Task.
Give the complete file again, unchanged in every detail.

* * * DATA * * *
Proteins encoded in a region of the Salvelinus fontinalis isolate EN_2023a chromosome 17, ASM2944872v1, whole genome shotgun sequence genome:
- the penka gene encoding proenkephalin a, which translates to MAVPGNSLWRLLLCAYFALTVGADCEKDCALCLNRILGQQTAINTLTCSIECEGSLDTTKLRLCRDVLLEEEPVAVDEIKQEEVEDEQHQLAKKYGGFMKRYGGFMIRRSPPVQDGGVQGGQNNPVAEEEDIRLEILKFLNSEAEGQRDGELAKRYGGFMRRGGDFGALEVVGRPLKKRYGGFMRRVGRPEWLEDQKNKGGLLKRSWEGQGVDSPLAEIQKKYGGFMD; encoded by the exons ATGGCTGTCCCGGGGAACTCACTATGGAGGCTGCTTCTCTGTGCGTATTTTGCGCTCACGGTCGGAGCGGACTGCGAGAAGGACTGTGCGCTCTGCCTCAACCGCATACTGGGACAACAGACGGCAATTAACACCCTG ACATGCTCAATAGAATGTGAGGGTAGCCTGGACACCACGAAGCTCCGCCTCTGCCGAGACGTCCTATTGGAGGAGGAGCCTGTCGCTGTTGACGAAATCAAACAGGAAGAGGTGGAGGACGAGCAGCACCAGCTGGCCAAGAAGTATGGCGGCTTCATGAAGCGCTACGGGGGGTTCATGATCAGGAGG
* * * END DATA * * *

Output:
Proteins encoded in a region of the Salvelinus fontinalis isolate EN_2023a chromosome 17, ASM2944872v1, whole genome shotgun sequence genome:
- the penka gene encoding proenkephalin a, which translates to MAVPGNSLWRLLLCAYFALTVGADCEKDCALCLNRILGQQTAINTLTCSIECEGSLDTTKLRLCRDVLLEEEPVAVDEIKQEEVEDEQHQLAKKYGGFMKRYGGFMIRRSPPVQDGGVQGGQNNPVAEEEDIRLEILKFLNSEAEGQRDGELAKRYGGFMRRGGDFGALEVVGRPLKKRYGGFMRRVGRPEWLEDQKNKGGLLKRSWEGQGVDSPLAEIQKKYGGFMD; encoded by the exons ATGGCTGTCCCGGGGAACTCACTATGGAGGCTGCTTCTCTGTGCGTATTTTGCGCTCACGGTCGGAGCGGACTGCGAGAAGGACTGTGCGCTCTGCCTCAACCGCATACTGGGACAACAGACGGCAATTAACACCCTG ACATGCTCAATAGAATGTGAGGGTAGCCTGGACACCACGAAGCTCCGCCTCTGCCGAGACGTCCTATTGGAGGAGGAGCCTGTCGCTGTTGACGAAATCAAACAGGAAGAGGTGGAGGACGAGCAGCACCAGCTGGCCAAGAAGTATGGCGGCTTCATGAAGCGCTACGGGGGGTTCATGATCAGGAGG